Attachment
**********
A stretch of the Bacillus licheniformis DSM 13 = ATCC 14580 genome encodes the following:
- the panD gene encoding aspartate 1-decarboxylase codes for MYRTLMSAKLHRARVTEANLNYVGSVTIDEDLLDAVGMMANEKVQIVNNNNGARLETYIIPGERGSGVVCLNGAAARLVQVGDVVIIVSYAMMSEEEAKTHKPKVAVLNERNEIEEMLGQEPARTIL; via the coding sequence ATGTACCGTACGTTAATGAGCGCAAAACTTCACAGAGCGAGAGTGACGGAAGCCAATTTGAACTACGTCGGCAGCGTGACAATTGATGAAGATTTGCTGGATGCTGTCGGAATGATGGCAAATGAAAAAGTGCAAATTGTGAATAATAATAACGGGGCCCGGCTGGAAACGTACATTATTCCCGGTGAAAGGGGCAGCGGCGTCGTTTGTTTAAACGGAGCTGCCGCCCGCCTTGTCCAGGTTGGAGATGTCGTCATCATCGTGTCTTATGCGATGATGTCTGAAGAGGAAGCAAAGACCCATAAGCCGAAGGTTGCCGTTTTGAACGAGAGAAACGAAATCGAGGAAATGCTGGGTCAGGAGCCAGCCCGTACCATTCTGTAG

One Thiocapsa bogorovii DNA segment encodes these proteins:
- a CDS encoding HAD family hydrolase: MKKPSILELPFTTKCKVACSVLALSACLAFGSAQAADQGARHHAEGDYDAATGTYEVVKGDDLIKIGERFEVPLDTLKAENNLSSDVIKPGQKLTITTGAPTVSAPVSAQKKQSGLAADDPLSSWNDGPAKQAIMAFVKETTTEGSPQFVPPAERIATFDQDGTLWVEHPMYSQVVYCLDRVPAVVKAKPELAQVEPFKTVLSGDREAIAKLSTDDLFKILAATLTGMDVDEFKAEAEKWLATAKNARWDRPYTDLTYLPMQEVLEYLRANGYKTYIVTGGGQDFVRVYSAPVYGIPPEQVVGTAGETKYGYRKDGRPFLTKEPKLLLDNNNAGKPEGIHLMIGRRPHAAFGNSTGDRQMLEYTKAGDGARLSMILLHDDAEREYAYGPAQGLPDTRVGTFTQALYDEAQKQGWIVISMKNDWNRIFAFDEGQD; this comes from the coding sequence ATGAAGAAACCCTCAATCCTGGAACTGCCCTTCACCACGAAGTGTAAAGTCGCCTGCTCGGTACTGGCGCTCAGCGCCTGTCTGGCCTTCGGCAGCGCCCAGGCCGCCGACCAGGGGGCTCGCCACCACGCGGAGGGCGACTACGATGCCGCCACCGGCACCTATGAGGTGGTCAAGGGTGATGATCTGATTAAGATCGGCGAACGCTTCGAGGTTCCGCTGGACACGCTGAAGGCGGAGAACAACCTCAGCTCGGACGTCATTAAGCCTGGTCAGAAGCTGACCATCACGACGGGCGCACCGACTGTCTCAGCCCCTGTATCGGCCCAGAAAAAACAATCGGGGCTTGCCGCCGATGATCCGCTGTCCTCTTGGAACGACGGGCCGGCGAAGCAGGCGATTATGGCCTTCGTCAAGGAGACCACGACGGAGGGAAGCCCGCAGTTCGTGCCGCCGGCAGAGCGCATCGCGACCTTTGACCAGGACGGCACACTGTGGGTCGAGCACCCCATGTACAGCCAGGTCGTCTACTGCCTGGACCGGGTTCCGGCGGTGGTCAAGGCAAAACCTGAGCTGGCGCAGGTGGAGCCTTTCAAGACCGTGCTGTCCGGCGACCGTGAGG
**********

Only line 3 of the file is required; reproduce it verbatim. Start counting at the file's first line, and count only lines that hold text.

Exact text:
One Thiocapsa bogorovii DNA segment encodes these proteins: